The approach to a patient with potential appendicitis varies with the nature of the initial presentation, and it is a paradox in time management. Given the spectrum of appendicitis presentations, the overall goal is to eliminate delay to definitive care in clear cases of appendicitis but to allow time for other potential subtle presentations to evolve into more diagnostic certainty. In general, patients with abdominal pain can be stratified into four groups with respect to their potential for appendicitis. The first group is composed of patients who demonstrate the classic presentation for acute appendicitis. The management of these patients is straightforward, involving prompt surgical consultation and subsequent appendectomy. The emergency department course is focused on preoperative preparation, as outlined previously.

The second group includes those patients with signs and symptoms that are suspicious but not diagnostic for appendicitis. These patients are the most difficult to manage. This group of patients would most likely benefit from imaging studies, either CT or ultrasound, to elucidate the diagnosis. Observation for a 4- to 6-h period with serial examinations may clarify the evolution of the underlying pathologic condition. Surgical consultation is clearly indicated in cases where the examination becomes progressively more characteristic of appendicitis or if a surgical finding is identified on an imaging study.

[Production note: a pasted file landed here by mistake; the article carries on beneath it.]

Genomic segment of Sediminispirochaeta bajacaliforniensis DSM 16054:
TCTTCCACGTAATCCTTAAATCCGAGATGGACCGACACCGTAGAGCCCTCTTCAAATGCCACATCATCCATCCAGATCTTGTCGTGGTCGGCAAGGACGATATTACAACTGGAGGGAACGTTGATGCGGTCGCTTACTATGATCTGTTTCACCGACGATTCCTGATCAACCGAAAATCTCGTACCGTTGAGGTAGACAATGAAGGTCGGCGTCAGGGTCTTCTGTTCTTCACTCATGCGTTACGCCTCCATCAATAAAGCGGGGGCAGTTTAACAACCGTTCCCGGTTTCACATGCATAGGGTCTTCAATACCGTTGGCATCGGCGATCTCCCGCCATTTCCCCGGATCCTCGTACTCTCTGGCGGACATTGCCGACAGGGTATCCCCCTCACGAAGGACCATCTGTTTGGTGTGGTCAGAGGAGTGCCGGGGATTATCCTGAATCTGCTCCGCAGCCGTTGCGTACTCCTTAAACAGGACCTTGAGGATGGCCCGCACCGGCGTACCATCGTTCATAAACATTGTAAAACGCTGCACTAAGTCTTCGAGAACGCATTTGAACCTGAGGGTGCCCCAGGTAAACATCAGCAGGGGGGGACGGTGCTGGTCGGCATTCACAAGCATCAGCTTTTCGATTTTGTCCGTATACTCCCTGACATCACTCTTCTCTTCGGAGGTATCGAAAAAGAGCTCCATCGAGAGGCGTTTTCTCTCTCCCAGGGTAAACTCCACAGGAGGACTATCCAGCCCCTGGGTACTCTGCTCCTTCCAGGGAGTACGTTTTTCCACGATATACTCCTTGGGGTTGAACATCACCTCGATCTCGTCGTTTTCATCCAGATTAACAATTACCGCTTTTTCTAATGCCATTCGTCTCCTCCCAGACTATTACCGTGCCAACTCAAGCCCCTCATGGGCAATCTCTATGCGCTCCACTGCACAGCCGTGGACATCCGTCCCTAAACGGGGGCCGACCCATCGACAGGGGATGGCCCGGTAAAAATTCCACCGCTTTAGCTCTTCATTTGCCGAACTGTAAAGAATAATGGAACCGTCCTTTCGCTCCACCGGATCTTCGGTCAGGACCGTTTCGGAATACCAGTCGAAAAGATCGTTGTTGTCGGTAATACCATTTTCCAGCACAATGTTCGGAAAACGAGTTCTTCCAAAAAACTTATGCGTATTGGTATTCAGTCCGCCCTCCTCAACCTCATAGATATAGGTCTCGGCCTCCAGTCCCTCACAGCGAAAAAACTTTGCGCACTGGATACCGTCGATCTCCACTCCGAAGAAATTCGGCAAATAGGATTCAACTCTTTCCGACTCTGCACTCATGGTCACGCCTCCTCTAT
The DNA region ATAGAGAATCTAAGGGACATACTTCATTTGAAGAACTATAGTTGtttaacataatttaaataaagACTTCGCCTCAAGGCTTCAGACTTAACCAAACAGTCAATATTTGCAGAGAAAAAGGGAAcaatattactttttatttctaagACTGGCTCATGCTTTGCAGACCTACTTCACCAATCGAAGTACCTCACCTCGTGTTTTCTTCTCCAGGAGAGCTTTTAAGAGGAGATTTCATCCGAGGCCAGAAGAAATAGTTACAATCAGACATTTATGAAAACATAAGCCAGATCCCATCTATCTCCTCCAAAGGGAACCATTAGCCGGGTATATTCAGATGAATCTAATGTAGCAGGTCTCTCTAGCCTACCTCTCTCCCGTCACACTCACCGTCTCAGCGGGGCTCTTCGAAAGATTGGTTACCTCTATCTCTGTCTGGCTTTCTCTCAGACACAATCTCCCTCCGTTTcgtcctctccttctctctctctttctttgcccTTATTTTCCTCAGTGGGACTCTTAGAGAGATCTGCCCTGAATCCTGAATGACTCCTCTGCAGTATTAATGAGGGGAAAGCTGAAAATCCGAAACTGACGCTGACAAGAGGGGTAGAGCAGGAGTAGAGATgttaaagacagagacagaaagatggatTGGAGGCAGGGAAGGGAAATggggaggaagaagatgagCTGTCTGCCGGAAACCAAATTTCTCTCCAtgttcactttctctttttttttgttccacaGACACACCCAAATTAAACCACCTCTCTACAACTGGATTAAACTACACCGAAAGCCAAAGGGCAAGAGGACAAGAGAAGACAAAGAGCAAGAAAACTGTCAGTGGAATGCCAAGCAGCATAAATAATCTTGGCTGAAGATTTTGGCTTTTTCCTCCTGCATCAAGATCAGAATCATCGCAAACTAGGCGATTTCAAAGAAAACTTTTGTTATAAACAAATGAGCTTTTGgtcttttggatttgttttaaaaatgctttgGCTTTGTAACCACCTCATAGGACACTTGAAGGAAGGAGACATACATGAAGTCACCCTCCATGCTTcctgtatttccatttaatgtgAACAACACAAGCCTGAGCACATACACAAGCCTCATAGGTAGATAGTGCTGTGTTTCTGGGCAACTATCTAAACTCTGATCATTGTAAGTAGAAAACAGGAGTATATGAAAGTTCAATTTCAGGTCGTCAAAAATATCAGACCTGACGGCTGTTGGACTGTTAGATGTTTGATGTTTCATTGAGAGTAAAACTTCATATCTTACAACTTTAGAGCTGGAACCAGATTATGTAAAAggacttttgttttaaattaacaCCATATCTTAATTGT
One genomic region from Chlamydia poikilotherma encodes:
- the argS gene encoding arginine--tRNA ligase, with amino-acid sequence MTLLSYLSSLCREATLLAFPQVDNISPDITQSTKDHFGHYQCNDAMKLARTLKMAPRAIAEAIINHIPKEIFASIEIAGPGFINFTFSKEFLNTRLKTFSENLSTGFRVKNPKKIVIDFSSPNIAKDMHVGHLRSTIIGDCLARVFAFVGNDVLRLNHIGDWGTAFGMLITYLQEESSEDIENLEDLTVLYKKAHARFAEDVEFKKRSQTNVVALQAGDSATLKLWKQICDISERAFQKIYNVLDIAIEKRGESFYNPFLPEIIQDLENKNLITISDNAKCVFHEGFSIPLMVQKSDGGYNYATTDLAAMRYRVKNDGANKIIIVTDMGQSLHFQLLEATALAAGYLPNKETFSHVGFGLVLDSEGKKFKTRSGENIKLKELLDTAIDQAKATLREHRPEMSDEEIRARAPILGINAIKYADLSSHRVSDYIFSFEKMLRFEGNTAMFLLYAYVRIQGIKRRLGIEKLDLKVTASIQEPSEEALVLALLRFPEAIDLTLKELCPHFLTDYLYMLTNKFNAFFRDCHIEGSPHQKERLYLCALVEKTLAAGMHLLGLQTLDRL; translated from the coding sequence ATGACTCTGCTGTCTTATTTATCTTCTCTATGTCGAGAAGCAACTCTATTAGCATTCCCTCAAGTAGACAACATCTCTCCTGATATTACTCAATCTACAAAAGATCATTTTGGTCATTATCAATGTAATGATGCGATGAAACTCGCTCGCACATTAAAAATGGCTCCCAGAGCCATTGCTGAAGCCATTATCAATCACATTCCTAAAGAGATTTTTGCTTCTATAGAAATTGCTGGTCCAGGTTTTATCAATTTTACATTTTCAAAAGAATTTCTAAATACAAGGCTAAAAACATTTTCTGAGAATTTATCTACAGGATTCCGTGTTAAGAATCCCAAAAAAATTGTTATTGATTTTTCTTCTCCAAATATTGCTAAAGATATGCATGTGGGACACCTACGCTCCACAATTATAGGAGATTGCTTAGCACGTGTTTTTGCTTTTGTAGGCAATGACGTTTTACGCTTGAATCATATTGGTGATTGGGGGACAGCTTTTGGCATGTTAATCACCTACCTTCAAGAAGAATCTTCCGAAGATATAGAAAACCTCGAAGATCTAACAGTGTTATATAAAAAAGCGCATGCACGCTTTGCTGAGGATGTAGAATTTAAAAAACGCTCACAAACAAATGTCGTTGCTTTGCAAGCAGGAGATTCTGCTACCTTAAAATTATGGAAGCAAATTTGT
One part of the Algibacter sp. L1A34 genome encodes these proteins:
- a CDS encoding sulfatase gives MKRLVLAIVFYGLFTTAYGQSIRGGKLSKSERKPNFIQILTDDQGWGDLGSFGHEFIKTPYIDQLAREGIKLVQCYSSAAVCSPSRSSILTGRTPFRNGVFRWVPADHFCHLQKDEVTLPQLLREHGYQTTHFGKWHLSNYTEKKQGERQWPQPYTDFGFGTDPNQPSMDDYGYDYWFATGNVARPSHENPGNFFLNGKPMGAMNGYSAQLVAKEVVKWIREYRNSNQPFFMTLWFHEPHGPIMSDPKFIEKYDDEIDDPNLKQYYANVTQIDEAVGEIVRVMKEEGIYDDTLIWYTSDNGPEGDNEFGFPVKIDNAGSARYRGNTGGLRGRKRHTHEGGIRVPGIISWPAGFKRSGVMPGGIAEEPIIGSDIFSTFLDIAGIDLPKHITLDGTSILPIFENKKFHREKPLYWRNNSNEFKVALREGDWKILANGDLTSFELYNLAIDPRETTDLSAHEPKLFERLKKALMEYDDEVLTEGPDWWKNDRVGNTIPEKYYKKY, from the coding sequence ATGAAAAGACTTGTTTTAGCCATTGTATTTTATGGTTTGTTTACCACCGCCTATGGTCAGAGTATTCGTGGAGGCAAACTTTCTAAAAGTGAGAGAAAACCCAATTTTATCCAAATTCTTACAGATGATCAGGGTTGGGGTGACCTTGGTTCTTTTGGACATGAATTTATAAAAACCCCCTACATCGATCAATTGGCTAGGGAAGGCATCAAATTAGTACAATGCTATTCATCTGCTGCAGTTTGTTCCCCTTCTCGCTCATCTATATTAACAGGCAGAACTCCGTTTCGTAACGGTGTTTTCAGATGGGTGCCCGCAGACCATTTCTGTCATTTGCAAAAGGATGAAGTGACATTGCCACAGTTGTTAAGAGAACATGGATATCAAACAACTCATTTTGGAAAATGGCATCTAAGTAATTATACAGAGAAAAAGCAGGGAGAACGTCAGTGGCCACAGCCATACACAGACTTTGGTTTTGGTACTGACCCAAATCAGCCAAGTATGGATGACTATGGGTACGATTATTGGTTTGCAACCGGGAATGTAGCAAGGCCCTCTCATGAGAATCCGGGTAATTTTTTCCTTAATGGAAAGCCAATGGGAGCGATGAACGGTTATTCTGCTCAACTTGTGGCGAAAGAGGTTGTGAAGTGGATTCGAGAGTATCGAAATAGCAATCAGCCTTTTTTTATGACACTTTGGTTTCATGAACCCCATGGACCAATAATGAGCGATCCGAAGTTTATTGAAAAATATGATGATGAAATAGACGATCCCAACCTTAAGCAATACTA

The third group involves those patients with presentations minimally evoking appendicitis as a diagnostic possibility or for whom appendicitis is not a consideration in the cause of their abdominal complaint. These patients represent the highest medicolegal risk for the emergency practitioner. These patients should be observed in the emergency department for a period, with serial examinations. If the course remains benign and no other contraindications to discharge exist, they should be sent home with no diagnostic label (e.g., nonspecific abdominal pain). Clear follow-up instructions are critical to ensuring optimal outcomes for patients.

For patients with abdominal pain cleared for discharge, follow-up instructions are paramount. Patients should be told that no clear cause for their symptoms was found but that over time their symptoms will either abate or coalesce into a recognizable pattern. Follow-up instructions should include a description of worrisome symptoms that suggest progressive disease and warrant return to the emergency department. Patients should be reevaluated in 12 to 24 h by their primary physician or by the emergency department to ensure resolution of symptoms. Patients should be cautioned to avoid strong analgesics that might mask evolving pathologic processes; instead, they should be instructed to return if their pain increases. In this fashion, the emergency physician establishes a clear continuity of care for the patient with guidelines that minimize the likelihood of an adverse outcome.

The last group is composed of all high-risk special populations presenting with abdominal pain. This group includes elderly, pediatric, pregnant, and immunocompromised patients. As emphasized earlier, these patients require a high index of clinical suspicion and a low threshold for surgical consultation to avoid morbidity and mortality from undetected appendicitis.

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